Forbes and Fifth

Refining the Consumption of Architecture in Pittsburgh's East End

Achitecture is rhetorical theory—rhetoric being the designing of language with the intention of impressing or persuading an audience. Jeff Grabill writes, “Good rhetorical theory helps us think and engage the world in ways both strategic and practical” (Grabill 256). Architecture meets both of these functions. It is strategic in the way that it is designed to create an aesthetic experience for the viewer, and it is practical because it creates functional facilities in which people live and work. Frederick Scheibler Jr., a prominent architect in Pittsburgh during the first half of the 20th century, claimed that the relationship between these two functions is critical to the appreciation of architectural aesthetic. Scheibler said, “It is a matter of relationships. Simple relationships. And the relationship of the ornament to the structure is one of the most important of these” (Cannell IV.17). This quotation parallels Grabill’s words. Scheibler’s reference of ornament is related to what Grabill refers to as strategic. Ornamentation is strategically designed to create an aesthetic experience, and Scheibler’s structure is what Grabill would call the practical nature of architecture’s rhetorical function. The structure of an architectural design provides its practical function—sheltering human beings. Understanding the uses of ornamentation and strategy is fundamental in cultivating a deeper appreciation for architecture as a form of public rhetoric. Ornamentation/strategy is the aesthetic and structure/practicality is the function. It is important to consider what these definitions mean in terms of the everyday consumption of Pittsburgh’s architecture.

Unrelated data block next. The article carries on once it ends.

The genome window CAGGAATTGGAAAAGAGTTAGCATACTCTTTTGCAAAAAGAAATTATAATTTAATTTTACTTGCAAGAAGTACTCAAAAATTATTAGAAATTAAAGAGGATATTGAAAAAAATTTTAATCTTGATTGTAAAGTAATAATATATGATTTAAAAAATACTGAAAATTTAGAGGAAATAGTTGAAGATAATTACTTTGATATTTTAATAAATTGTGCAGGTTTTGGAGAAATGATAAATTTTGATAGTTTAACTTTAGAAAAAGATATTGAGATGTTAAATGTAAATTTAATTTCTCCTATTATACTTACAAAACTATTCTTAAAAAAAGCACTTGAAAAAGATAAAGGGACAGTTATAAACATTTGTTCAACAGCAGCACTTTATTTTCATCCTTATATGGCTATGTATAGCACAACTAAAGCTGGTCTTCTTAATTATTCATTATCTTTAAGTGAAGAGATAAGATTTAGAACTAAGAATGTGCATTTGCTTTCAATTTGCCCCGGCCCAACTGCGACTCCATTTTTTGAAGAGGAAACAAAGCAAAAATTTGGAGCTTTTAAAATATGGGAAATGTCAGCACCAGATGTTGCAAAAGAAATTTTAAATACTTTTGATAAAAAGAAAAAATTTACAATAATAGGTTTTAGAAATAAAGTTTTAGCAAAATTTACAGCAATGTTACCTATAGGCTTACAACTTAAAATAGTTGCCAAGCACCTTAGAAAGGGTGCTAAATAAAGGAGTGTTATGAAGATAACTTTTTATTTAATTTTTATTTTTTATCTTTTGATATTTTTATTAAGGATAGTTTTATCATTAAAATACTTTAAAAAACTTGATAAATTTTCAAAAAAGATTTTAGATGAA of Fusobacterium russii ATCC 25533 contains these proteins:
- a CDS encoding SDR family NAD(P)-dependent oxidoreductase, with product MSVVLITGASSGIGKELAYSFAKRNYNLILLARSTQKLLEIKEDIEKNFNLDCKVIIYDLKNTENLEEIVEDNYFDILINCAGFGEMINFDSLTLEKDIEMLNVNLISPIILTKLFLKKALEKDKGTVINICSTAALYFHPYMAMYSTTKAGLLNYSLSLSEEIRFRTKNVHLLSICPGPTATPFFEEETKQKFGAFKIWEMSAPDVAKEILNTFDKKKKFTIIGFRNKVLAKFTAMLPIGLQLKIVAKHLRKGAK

On November 27, 1955 The New York Times quoted Frank Lloyd Wright concerning the architecture of Pittsburgh and New York City. Wright said, “New York: Prison towers and modern posters for soap and whiskey. Pittsburgh: Abandon it.” Contrary to this statement, Pittsburgh is rich with architecture that is far more pleasing than prisons and advertisements. The framework that I am about to describe allows the consumer of architectural rhetoric to decipher and experience the unique flair of Pittsburgh and develop an appreciation for its style.